In my opinion, all these situations represent a step in the wrong direction. Is there some advantage that I’m not noticing? Is there a way to get the El Capitan behavior while using Mojave? Thanks for insight, or at least sympathy. And finally, is putting all this in one post appropriate, or should I have addressed each issue in a separate thread?


(Simon) #2

I’m afraid I’ve experienced similar issues when upgrading since probably around 10.6. Often stuff got added I was never really keen on in the first place but then they screwed with stuff I actually used and either made it either worse/unreliable, removed it entirely, or broke stuff. I submitted pages of bug reports or feedback, but never got an answer and after all these years I don’t believe a single reported item has ever been changed. Bottom line, since SL I rarely found OS X updates a pleasure.

OTOH you don’t really have a choice these days because once you’re more than one or two versions behind you’re not getting security updates and a lot of apps won’t install or run. In fairness, it’s worse on iOS where you can’t even downgrade and you’re constantly nagged to update all so Apple can pad their marketing stats.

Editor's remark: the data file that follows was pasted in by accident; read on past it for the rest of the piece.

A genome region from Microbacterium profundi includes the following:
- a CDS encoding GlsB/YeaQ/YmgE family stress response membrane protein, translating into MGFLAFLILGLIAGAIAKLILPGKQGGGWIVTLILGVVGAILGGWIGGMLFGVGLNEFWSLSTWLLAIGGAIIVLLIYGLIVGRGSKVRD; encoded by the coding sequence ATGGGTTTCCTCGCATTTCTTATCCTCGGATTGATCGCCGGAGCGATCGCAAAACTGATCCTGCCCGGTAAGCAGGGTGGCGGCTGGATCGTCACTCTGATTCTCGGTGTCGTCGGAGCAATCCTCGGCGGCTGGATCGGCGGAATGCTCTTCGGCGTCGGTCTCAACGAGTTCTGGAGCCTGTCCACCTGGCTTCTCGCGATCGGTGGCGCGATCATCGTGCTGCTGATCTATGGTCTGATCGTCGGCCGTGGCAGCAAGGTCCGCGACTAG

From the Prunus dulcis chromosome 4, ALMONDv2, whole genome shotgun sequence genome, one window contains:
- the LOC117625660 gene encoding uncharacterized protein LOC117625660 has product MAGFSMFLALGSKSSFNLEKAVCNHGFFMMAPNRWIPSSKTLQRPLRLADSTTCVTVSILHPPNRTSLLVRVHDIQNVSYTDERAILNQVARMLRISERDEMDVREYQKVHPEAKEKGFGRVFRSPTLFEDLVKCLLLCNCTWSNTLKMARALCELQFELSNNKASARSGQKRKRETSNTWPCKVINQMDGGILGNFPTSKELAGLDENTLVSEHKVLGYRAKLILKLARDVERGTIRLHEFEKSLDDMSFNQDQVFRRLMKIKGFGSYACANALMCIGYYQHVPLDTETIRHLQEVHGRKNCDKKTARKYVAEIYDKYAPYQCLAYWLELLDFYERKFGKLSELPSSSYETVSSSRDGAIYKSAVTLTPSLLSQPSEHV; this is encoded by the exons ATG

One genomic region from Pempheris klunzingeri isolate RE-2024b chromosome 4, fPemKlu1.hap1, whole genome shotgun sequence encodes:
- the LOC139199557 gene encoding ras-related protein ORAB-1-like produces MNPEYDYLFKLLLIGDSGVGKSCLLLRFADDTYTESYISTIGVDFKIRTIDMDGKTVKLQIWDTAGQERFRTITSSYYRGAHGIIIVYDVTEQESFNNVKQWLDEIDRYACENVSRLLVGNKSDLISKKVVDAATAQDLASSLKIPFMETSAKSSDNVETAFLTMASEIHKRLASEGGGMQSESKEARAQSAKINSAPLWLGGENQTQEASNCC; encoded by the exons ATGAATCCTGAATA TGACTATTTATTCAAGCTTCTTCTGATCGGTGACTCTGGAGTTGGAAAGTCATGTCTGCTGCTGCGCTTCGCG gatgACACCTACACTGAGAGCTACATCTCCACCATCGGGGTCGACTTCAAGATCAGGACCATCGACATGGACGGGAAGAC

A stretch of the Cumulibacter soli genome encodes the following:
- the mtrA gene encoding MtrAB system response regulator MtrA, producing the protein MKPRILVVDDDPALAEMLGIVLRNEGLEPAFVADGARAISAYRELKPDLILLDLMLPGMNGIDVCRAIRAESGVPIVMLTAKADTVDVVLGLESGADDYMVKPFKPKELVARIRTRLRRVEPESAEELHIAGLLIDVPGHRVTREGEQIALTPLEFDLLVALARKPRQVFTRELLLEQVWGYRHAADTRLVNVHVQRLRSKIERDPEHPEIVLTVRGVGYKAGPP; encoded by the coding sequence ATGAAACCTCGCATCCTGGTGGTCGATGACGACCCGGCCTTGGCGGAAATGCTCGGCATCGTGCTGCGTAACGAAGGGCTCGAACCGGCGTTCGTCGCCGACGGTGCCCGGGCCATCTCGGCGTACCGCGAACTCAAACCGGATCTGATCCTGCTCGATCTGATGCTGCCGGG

Anyway, in a world where we don’t update because we’re super excited by new features but rather because we’re essentially forced to update, I’m not surprised there’s little incentive to make updates actually worthwhile. Sure, maybe they all are to some. I just don’t happen to know that demographic. All I know is that it’s not mine or that of the people I work with.


(Doug Miller) #3

FWIW, I am not seeing this on Mojave. When I open an encrypted sparse bundle, I’m presented with the password field with the cursor ready to type.

As for the rest, I’m not sure I use just the internal display, I don’t use Time Machine, and it’s rare when I close my Finder window (it’s usually a mistaken press of Cmd-W) and I can’t recall what happens when I open a new window after closing the last one.


(Will M) #4

That’s what motivated the update.

I don’t know if that’s good or bad. Good that it behaves properly for you, but bad that the behavior is inconsistent. Thanks for the data point.